How often have you witnessed a marque revive one of their old nameplate with an entirely new trim almost after a 30 year gap?
If so, that ought to be a legendary car.
Hell yes it is!!
Coz it’s the effing Lamborghini Countach we are talking about!
The car that set the entire trend and standards for an upcoming supercar era, way back in 1974. The car that introduced the concept of wedged design dynamics into the automobile industry for the first time.
The Countach is as iconic amongst supercars, as the three-wheeled Benz Patent Motor Car model no. 1 is to the entire car universe – I hope that analogy pretty much pretty much explains the picture for the uninitiated.
Point being made, without further ado let’s start talking specs and powertrain.
Obviously, the Countach wouldn’t happen without a V-12. The 6.5 litre naturally aspirated engine produces an output power of 769-hp by itself. Add to that a 34-hp, thanks to Lamborghini’s 48 Volt supercapacitor tech. So yeah, it’s a hybrid, that cranks out a combined power of 803-hp.
0 to a 60 mph in 2.8 seconds. 0 to 124 mph would be a 8.6 seconds. Top speed?
221 mph. Hands down, the most ruthless Countach ever.
The hybrid setup mentioned earlier is actually borrowed from the Siàn FKP 37.
However the highlight here is the design of this reboot. Do you guys think this one here is worthy of the name Countach?
Well, I could safely say that this reincarnation do resemble the original Countach from the 20th century. The wedge shape, angular wheel arches, side intakes, the roof, and the tapered ends of the car are actual elements that have been directly adopted. Having said that, I do believe, the design isn’t purely Countach based. There’s also inspiration from other Lamborghinis and many parameters from the 80’s which are generic.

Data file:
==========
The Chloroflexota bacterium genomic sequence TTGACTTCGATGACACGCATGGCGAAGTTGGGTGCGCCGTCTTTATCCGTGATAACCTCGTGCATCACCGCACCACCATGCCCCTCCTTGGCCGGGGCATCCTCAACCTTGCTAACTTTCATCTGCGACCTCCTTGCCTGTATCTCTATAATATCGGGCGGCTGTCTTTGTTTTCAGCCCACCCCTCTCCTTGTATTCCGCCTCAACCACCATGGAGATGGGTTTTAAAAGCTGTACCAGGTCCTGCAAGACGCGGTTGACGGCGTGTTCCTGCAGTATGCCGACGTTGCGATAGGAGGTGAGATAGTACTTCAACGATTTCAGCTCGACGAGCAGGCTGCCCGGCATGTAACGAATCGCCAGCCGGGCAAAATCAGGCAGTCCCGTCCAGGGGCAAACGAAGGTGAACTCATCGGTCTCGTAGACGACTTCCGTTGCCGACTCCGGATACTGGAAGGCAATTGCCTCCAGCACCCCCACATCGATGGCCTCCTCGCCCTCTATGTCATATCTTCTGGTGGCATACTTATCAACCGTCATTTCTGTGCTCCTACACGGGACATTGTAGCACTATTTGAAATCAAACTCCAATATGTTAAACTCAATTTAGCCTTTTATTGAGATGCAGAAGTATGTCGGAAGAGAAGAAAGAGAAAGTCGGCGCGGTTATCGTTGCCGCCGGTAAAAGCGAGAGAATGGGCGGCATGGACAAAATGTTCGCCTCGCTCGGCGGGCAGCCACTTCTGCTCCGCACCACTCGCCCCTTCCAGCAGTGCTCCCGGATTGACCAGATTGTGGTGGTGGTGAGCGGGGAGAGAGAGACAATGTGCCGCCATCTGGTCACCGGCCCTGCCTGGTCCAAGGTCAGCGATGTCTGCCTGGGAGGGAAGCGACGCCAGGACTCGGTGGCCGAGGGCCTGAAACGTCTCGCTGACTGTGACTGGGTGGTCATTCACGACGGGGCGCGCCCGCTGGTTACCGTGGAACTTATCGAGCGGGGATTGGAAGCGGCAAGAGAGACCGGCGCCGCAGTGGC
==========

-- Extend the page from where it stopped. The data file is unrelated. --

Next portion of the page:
Die hard Countach fans may find this reboot a bit underwhelming. There are probably many design features of the Countach that have been skipped – the pop-up headlights, the Testarossa-inspired side strakes that appeared on the 25th Anniversary Countach and so on. But let’s also have realistic expectations if we would also like some modernity blended into the Countach that stopped production in 1990.
Lamborghini has officially declared that they would only roll out 112 of these, to celebrate the 50th anniversary of the Countach. Probably this is also their way of giving a grand send-off to Lamborghini’s golden V-12 era, before kick starting the electric revolution.
Did we talk pricing yet? Expect something around a 3 million USD!
Founder, Content Creator at The Krankshaft.